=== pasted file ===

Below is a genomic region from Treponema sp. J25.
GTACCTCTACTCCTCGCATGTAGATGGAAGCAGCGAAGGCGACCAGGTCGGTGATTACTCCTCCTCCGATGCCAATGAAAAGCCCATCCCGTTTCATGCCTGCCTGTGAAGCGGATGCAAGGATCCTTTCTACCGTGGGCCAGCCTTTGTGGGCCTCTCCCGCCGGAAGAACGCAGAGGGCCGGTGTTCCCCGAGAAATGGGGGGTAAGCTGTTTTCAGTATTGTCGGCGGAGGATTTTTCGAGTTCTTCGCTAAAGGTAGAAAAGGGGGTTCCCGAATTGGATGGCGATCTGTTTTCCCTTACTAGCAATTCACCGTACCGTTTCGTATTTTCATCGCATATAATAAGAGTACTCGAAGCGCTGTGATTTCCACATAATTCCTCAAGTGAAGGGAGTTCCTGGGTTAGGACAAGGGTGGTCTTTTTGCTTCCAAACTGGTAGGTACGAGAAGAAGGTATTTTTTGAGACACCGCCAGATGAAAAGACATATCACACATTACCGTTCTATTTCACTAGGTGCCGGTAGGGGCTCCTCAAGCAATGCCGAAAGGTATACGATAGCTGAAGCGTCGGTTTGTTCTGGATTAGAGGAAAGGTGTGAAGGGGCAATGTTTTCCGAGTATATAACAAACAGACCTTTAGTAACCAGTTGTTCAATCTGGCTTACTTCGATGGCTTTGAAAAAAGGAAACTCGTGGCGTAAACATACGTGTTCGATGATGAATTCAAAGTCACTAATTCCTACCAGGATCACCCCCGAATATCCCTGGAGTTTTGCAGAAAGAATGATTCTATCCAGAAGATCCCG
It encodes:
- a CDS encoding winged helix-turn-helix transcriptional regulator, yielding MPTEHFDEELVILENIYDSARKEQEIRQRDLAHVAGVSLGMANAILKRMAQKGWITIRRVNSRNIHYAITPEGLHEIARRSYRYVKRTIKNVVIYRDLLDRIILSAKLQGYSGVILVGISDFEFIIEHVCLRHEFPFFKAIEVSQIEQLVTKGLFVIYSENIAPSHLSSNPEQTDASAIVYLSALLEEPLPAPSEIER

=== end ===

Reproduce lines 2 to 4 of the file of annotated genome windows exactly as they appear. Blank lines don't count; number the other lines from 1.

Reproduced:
GTACCTCTACTCCTCGCATGTAGATGGAAGCAGCGAAGGCGACCAGGTCGGTGATTACTCCTCCTCCGATGCCAATGAAAAGCCCATCCCGTTTCATGCCTGCCTGTGAAGCGGATGCAAGGATCCTTTCTACCGTGGGCCAGCCTTTGTGGGCCTCTCCCGCCGGAAGAACGCAGAGGGCCGGTGTTCCCCGAGAAATGGGGGGTAAGCTGTTTTCAGTATTGTCGGCGGAGGATTTTTCGAGTTCTTCGCTAAAGGTAGAAAAGGGGGTTCCCGAATTGGATGGCGATCTGTTTTCCCTTACTAGCAATTCACCGTACCGTTTCGTATTTTCATCGCATATAATAAGAGTACTCGAAGCGCTGTGATTTCCACATAATTCCTCAAGTGAAGGGAGTTCCTGGGTTAGGACAAGGGTGGTCTTTTTGCTTCCAAACTGGTAGGTACGAGAAGAAGGTATTTTTTGAGACACCGCCAGATGAAAAGACATATCACACATTACCGTTCTATTTCACTAGGTGCCGGTAGGGGCTCCTCAAGCAATGCCGAAAGGTATACGATAGCTGAAGCGTCGGTTTGTTCTGGATTAGAGGAAAGGTGTGAAGGGGCAATGTTTTCCGAGTATATAACAAACAGACCTTTAGTAACCAGTTGTTCAATCTGGCTTACTTCGATGGCTTTGAAAAAAGGAAACTCGTGGCGTAAACATACGTGTTCGATGATGAATTCAAAGTCACTAATTCCTACCAGGATCACCCCCGAATATCCCTGGAGTTTTGCAGAAAGAATGATTCTATCCAGAAGATCCCG
It encodes:
- a CDS encoding winged helix-turn-helix transcriptional regulator, yielding MPTEHFDEELVILENIYDSARKEQEIRQRDLAHVAGVSLGMANAILKRMAQKGWITIRRVNSRNIHYAITPEGLHEIARRSYRYVKRTIKNVVIYRDLLDRIILSAKLQGYSGVILVGISDFEFIIEHVCLRHEFPFFKAIEVSQIEQLVTKGLFVIYSENIAPSHLSSNPEQTDASAIVYLSALLEEPLPAPSEIER